A recent article in Foreign Policy noted that

the pivot’s legacy ultimately will be determined by ratification of the TPP. The 12-member free-trade pact, the first to include the world’s second- and third-largest economies, is not just important for business. As a high-standards agreement it has the potential to affect more than just tariffs, reaching deep into member countries to create conformity on labor, the environment, food safety, intellectual property, cybersecurity, the digital economy, development, and other standards. If China were to join the TPP, conformity with these clauses would have a transformative strategic effect on the nature of the Chinese state. Though a distant outcome at the moment, it is not implausible.

This kind of argument, however appealing to foreign policy hawks in its idealism, is thoroughly implausible on a number of grounds. We outline just three here.

  1. The TPP is not a “high standards agreement.” For example, the TPP standard of scientific data and studies to be used in risk assessments of food and agricultural products—“reasonably available and relevant”—allows for a continuation of the widespread use of Confidential Business Information claims to shield corporate science from the higher standard of public and peer-scientific review.
  2. The TPP proponents of “removing regulatory irritants to trade,” such as the U.S. Chamber of Commerce, are also attacking a broad array of U.S. regulatory agency budgets and mandates through their congressional allies. For example, Congress has refused to fund the Food Safety Modernization Act adequately to implement its “higher standards,” including those applying to imported food and agriculture products. Industry has strongly opposed regulatory service user fees to compensate for the federal budget shortfall. If the United States is not willing to budget to implement and enforce standards, should we assume that other TPP governments will do so?
  3. China has no economic or strategic need to join the TPP and cannot be geopolitically “contained” by its standards. The United States has been negotiating a bilateral investment treaty with China since 2008 and may conclude negotiations in 2017, so China will not need to comply with TPP investment provisions. The United States has allowed Chinese state owned companies to buy majority shares of the meat-processing mammoth Smithfield, and the agricultural seeds and chemical company Syngenta, following national security reviews and with no “transformative strategic effects” resulting from the Chinese takeovers. China is Australia’s number-one trading partner; New Zealand has had a free trade agreement with China since 2008; Canada has announced its intention to start FTA negotiations with China; Peru, Vietnam, and Chile are seeking Chinese investment. None of these facts points to a China that will comply with TPP rules that it has not negotiated.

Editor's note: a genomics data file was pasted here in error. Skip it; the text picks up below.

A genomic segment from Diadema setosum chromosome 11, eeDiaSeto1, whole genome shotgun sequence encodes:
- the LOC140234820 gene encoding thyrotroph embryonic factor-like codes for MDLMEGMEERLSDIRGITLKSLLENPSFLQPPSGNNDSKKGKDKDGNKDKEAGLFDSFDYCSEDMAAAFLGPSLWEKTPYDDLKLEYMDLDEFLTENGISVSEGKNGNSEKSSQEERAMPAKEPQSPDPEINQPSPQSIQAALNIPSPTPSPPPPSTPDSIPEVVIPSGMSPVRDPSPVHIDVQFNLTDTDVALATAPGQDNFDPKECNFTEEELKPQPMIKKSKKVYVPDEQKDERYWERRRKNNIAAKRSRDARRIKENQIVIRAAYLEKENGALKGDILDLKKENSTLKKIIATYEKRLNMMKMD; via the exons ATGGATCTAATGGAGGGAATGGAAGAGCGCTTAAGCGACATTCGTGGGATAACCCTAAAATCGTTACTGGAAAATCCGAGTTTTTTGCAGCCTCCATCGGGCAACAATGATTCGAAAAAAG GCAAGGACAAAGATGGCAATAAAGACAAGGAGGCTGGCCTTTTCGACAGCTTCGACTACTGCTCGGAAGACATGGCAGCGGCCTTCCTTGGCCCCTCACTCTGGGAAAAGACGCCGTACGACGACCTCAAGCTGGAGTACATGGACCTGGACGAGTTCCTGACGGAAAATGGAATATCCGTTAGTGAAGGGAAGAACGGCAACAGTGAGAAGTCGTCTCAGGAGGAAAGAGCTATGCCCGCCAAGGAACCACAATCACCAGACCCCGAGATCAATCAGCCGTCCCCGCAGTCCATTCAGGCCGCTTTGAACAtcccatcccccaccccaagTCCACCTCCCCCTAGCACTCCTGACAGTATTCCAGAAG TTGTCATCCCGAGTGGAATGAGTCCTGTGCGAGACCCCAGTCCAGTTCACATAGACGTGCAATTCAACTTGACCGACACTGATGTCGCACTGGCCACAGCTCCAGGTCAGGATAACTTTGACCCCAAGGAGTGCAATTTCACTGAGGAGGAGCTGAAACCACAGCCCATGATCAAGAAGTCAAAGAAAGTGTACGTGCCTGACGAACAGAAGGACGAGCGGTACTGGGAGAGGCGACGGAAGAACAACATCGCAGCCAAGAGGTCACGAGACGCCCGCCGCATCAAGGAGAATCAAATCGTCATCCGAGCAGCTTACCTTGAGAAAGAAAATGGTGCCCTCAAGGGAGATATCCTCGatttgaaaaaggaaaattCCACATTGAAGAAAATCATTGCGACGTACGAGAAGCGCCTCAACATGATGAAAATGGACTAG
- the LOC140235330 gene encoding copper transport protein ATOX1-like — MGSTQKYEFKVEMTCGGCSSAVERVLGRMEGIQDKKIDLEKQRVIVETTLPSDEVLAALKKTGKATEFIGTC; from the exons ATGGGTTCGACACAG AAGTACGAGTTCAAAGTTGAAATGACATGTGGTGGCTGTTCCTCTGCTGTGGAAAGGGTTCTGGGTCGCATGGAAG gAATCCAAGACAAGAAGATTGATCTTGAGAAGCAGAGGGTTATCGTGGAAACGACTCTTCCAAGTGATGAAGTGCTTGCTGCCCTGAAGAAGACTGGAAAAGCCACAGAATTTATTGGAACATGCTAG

In a rebuttal to Secretary Kerry’s geopolitical argument for passing the TPP, Representative Sander Levin, the top Democrat on trade and investment issues in the House of Representatives, said “An agreement that is not in our economic interest cannot be in our national security interest because our national security depends on our economic strength, including in manufacturing.” He warned the Obama administration not to try to pass the TPP during the lame duck session. To do so would intensify citizen opposition to what he called a “mindless approach that assumes more trade is always better, no matter what its terms.”

Among the issues Levin wants the next administration to re-negotiate is the Investor State Dispute Settlement (ISDS) Mechanism, which allows corporations and other investors, such as hedge funds, to sue governments over regulatory actions perceived to impair anticipated investor profits. The ISDS, which IATP opposes, is a one-way private tribunal that provides governments with no recourse to sue investors for cross-border regulatory evasion and harm to public, worker, and environmental health caused by investor activities.

It’s important to detail exactly how U.S. trade and investment policy substance and process should change, something IATP and many others are developing now. But to give Levin’s proposals and those of others a chance to become part of U.S. trade and investment policy, policy space for them must be created by defeating the TPP.

Steve Suppan is a senior policy analyst at the Institute for Agriculture and Trade Policy.